Online Seven Card Stud Poker

Long before Hold 'em became "the game", Seven Card Stud (also called Stud Hi), was what you played when poker night came around. One part skill, one part memory, one part strategy, no parts boring.

Each player starts with two hole cards and one upcard; there are then three more rounds of upcards, with betting after each card, and a final downcard, followed by a final betting round. Each player ends up with seven cards: four face up and three face down. The player holding the best hand using any five of their cards wins the pot. As in Hold 'em, aces play both high and low.

Below is a comprehensive description of online Seven Card Stud.

Each new hand of Seven Card Stud begins with each player putting an ante into the pot. The ante is a payment into the pot before cards are dealt for the purpose of stimulating action. For example, in a $2/$4 limit game, the ante is 40 cents. Each player must ante each hand to receive cards.

When you first sit down at a table, you get dealt in immediately, after being prompted to ante. Since Stud Hi does not have blinds, you do not have to wait.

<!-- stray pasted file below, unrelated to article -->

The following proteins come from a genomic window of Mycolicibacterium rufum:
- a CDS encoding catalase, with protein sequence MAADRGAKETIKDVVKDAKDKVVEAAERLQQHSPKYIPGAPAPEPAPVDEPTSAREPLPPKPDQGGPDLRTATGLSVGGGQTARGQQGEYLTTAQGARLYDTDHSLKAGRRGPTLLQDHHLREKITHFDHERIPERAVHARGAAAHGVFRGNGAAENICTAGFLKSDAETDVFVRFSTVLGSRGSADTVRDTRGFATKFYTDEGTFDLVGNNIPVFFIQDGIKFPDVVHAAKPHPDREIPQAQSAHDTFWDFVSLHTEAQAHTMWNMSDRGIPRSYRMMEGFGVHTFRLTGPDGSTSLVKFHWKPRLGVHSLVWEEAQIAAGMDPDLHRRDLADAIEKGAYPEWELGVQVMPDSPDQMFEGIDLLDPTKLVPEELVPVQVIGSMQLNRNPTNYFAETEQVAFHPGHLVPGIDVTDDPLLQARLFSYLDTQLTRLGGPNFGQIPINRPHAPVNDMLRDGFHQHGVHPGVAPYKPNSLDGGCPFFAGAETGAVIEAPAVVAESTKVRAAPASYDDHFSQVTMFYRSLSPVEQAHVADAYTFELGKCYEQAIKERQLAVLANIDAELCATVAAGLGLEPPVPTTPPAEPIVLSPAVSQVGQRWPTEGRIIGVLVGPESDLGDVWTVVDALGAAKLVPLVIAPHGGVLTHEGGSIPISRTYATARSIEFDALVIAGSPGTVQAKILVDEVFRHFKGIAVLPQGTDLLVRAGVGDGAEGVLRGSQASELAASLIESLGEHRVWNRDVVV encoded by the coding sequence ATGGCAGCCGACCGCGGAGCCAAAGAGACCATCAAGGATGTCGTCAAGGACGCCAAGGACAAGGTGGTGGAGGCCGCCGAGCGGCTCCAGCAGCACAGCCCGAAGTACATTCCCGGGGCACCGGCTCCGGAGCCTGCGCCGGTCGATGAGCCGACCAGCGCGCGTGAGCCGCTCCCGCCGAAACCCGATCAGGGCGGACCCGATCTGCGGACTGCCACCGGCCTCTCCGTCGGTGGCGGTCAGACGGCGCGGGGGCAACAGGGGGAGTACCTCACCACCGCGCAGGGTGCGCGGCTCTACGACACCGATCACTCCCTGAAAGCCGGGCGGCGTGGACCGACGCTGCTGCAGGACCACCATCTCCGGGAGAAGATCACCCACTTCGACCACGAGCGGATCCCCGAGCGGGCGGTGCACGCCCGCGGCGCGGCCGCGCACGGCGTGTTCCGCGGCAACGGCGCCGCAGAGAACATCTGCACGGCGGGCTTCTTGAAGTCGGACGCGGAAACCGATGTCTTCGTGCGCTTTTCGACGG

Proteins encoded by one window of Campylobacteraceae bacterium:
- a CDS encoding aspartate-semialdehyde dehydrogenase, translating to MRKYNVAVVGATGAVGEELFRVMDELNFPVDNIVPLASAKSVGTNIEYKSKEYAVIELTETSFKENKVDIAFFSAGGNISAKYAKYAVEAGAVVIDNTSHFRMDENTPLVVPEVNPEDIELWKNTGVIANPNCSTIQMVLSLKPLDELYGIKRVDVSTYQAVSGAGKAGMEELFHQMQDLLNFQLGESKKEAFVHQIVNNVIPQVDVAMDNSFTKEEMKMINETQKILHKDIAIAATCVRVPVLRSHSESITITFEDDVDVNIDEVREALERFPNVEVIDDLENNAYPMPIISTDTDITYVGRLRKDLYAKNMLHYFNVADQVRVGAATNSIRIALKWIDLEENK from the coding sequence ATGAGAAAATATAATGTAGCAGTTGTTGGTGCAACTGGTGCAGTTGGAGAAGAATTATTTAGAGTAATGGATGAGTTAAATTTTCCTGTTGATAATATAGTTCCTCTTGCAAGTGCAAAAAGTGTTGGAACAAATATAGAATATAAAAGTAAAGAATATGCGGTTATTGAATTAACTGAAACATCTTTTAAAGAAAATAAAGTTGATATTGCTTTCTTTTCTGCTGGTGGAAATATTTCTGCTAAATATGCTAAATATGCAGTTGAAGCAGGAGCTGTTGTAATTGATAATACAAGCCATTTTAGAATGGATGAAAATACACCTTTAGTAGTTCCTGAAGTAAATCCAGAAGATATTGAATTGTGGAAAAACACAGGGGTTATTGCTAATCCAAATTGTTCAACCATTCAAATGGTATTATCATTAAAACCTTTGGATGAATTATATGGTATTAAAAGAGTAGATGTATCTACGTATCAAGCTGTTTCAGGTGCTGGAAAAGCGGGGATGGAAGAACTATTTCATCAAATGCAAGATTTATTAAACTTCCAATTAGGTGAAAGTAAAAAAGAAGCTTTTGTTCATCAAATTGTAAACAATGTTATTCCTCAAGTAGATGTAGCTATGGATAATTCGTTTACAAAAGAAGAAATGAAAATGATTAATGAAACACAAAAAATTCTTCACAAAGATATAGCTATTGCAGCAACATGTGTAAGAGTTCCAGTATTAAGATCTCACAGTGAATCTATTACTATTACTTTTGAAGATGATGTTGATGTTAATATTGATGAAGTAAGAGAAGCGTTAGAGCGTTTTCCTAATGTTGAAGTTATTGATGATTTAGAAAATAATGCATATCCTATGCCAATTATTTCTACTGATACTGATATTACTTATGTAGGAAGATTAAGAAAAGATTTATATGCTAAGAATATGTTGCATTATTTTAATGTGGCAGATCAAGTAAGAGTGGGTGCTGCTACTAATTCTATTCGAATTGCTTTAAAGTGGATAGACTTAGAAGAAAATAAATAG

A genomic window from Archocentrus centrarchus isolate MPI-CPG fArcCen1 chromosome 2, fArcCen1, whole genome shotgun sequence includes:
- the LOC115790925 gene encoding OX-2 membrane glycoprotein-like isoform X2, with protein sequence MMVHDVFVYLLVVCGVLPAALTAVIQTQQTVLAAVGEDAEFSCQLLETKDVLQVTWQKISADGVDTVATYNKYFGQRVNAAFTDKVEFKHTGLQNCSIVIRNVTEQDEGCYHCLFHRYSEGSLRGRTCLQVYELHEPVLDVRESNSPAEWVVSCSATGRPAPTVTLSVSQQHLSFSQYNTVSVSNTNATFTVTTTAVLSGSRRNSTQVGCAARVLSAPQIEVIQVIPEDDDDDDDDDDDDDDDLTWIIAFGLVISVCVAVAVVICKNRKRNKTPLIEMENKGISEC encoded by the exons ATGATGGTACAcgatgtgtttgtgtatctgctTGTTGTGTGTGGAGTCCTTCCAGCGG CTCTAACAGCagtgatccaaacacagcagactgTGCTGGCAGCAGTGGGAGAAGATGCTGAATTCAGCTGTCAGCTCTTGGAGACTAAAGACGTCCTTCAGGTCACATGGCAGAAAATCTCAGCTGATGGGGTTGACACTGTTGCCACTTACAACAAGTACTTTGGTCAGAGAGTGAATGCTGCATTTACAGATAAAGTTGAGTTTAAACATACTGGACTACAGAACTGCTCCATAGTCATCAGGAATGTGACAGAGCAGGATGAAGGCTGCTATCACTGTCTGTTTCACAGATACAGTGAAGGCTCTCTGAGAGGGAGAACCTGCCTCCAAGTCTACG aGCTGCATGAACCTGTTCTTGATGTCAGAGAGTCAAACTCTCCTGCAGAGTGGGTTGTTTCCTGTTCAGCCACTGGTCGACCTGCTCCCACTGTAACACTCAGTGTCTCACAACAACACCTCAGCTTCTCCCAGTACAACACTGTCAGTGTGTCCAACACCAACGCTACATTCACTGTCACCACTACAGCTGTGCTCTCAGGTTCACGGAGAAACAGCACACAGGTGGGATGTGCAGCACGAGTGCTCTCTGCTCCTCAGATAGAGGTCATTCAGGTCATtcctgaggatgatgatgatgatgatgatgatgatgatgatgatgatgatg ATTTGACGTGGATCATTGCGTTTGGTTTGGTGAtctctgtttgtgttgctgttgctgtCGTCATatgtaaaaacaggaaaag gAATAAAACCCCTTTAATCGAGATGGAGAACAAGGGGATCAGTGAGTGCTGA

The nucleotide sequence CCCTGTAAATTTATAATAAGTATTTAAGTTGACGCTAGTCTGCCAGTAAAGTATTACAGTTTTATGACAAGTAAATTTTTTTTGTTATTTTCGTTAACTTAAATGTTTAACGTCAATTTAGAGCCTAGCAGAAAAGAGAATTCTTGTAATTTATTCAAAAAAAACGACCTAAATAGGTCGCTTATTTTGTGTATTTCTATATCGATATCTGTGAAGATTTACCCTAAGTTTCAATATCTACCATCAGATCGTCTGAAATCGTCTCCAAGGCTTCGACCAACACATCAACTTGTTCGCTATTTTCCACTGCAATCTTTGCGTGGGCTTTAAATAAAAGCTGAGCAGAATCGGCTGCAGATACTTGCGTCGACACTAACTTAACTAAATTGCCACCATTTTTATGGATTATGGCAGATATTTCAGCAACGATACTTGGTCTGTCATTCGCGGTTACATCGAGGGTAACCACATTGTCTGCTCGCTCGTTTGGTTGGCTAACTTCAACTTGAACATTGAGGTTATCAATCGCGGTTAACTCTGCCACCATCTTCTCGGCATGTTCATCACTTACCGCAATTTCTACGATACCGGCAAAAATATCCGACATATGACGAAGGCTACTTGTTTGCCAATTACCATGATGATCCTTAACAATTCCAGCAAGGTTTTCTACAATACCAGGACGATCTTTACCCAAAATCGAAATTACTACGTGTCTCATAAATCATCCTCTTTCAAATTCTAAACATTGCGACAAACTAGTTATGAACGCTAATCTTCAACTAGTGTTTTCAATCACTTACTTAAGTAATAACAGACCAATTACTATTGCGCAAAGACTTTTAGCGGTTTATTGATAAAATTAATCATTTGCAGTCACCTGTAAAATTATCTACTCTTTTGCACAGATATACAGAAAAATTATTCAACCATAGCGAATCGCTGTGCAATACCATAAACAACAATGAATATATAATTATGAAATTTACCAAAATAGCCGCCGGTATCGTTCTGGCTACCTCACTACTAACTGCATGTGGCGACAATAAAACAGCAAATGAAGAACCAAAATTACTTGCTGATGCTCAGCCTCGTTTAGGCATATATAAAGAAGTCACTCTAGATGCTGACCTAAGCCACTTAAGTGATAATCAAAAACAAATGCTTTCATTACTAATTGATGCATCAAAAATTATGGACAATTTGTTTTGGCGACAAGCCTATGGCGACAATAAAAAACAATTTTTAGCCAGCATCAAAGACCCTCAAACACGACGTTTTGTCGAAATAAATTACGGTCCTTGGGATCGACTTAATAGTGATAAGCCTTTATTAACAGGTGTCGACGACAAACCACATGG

In Stud Hi, the deal position does not rotate as in blind games. The nominal deal position is indicated by a disk called the stud button. The stud button is always by the last seat, and each new deal always starts at seat 1. The first card of each succeeding round always goes to the first active player (one who either has equalled all the bets thus far, or has gone all in, that is, run out of chips with which to call) to the left of the stud button. If you rotate the table to change your position, the stud button also rotates. This makes it clear where the deal position is. This is important in those few situations in which two or more players have identical boards. After the first round, if hands are tied, the hand closest to the left of the stud button begins the betting.